Cleveland has a new baseball team. Actually, it's the old baseball team, but it has a new name: The Guardians. What, though, is being guarded? The galaxy? Oh, I think the Milky Way can take care of itself.
Motorists, on the other hand, can always use a little safeguarding.
This strapping, shirtless young man is one of eight Guardians of Transportation, Art Deco statues made of sandstone that stand on both sides of four 43-foot tall pylons that greet or bid adieu to drivers entering or exiting Downtown Cleveland on the former Lorain-Carnegie Bridge, completed in 1932, which since November 1983 has been called (at least officially) the Hope Memorial Bridge, named after...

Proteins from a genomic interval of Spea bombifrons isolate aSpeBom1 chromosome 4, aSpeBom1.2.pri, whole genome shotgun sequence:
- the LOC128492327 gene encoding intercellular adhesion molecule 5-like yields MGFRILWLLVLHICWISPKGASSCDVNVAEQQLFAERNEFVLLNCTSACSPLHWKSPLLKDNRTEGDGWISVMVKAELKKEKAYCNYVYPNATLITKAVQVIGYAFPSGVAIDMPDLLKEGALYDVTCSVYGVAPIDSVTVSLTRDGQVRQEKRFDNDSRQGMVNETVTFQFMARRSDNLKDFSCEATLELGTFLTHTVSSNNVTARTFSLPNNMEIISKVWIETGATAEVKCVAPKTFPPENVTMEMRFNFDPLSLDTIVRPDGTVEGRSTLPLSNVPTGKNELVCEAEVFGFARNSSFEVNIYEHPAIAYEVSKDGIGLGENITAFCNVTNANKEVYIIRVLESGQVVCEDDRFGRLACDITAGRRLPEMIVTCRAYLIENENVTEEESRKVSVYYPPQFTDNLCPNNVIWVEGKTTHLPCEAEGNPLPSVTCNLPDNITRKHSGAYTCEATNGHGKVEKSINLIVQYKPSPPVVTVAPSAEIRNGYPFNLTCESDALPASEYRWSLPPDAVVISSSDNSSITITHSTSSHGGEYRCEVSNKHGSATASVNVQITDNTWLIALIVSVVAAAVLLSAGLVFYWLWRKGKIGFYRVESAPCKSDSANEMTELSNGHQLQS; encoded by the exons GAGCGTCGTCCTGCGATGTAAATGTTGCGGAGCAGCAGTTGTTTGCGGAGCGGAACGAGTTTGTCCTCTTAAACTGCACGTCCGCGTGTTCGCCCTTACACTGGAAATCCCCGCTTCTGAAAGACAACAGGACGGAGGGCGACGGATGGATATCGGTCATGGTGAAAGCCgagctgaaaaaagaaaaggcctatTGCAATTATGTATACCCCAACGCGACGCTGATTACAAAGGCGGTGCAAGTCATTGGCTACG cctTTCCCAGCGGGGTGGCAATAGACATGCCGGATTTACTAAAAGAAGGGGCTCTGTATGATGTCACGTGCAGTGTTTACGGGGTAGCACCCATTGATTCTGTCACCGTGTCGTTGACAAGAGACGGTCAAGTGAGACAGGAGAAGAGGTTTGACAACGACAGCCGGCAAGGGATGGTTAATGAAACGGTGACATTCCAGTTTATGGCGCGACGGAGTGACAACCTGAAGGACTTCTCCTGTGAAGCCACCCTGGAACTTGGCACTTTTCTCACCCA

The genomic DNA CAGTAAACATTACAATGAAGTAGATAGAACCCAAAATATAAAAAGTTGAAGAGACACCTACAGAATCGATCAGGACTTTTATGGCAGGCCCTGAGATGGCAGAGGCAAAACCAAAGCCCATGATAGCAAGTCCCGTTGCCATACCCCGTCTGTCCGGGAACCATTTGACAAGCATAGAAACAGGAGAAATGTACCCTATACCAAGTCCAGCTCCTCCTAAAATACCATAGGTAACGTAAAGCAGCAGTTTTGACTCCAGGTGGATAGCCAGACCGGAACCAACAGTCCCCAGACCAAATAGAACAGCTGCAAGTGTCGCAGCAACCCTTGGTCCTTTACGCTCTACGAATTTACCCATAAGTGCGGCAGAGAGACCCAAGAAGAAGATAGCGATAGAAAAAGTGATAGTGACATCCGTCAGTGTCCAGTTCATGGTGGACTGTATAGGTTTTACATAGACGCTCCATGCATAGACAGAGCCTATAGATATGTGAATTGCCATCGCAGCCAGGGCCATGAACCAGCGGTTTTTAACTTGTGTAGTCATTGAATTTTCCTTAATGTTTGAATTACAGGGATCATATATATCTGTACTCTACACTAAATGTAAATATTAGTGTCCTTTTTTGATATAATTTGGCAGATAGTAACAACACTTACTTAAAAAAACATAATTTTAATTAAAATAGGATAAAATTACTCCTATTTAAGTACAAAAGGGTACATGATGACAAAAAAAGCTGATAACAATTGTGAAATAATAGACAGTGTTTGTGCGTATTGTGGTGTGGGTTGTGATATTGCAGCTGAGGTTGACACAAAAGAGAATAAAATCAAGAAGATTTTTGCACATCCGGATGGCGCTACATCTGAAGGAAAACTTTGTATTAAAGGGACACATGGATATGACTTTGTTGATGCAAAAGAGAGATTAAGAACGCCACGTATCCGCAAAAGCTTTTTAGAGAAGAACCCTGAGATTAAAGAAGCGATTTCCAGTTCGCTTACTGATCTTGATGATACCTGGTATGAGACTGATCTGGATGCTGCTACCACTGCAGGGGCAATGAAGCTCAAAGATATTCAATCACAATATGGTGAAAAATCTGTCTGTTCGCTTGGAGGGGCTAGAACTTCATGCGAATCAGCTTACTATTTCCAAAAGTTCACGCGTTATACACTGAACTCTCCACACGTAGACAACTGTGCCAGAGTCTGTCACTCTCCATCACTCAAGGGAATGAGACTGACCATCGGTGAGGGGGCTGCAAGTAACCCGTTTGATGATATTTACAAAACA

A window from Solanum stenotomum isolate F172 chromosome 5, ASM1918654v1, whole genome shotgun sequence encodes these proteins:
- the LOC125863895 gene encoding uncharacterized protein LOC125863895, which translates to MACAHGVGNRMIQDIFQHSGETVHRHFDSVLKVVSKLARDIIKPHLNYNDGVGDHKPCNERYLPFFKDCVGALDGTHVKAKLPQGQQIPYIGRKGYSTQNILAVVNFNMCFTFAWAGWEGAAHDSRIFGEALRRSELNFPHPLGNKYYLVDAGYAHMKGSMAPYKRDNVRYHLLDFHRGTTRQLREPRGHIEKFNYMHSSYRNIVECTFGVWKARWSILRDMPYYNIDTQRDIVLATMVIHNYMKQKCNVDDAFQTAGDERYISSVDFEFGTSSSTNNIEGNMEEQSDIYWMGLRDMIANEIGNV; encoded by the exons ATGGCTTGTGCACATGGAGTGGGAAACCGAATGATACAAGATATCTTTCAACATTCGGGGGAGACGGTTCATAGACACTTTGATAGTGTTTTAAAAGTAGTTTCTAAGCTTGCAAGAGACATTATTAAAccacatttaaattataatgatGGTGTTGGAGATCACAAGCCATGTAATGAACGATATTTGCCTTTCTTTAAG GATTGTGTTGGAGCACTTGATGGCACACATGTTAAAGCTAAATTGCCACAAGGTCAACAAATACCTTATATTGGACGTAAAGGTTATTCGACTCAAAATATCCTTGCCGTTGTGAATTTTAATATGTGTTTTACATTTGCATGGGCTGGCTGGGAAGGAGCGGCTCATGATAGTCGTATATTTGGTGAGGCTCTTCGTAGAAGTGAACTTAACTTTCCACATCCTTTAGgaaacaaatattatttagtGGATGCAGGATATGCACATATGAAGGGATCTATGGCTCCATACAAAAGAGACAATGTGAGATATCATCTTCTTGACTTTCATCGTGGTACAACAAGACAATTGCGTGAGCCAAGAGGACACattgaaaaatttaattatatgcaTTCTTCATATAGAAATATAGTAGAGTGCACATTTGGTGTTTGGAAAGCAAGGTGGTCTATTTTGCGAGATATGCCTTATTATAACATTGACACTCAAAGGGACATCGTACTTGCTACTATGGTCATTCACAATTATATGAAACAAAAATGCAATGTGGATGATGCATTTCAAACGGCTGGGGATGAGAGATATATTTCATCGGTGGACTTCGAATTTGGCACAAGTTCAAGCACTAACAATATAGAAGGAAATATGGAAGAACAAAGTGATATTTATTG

...William Henry Hope, a member of a...
...local crew of stonemasons (I've stared at this photo for a half an hour and am still not sure which one) who helped build the statues.
Here's William Henry's son, Leslie Townes Hope. The local media often describes him as a native Clevelander, though he's not quite that as he spent his first year in England ("I left when I found out I couldn't be king.")
Anyway, the Hope Memorial Bridge is one of several ways that people living in Cleveland's West Side or in its western suburbs (as I do) can travel if they want to see the Guardians play at Progressive Field, named after an insurance company, which also looks after motorists, though, unlike the 43-foot tall pylons, one does have to pay premiums.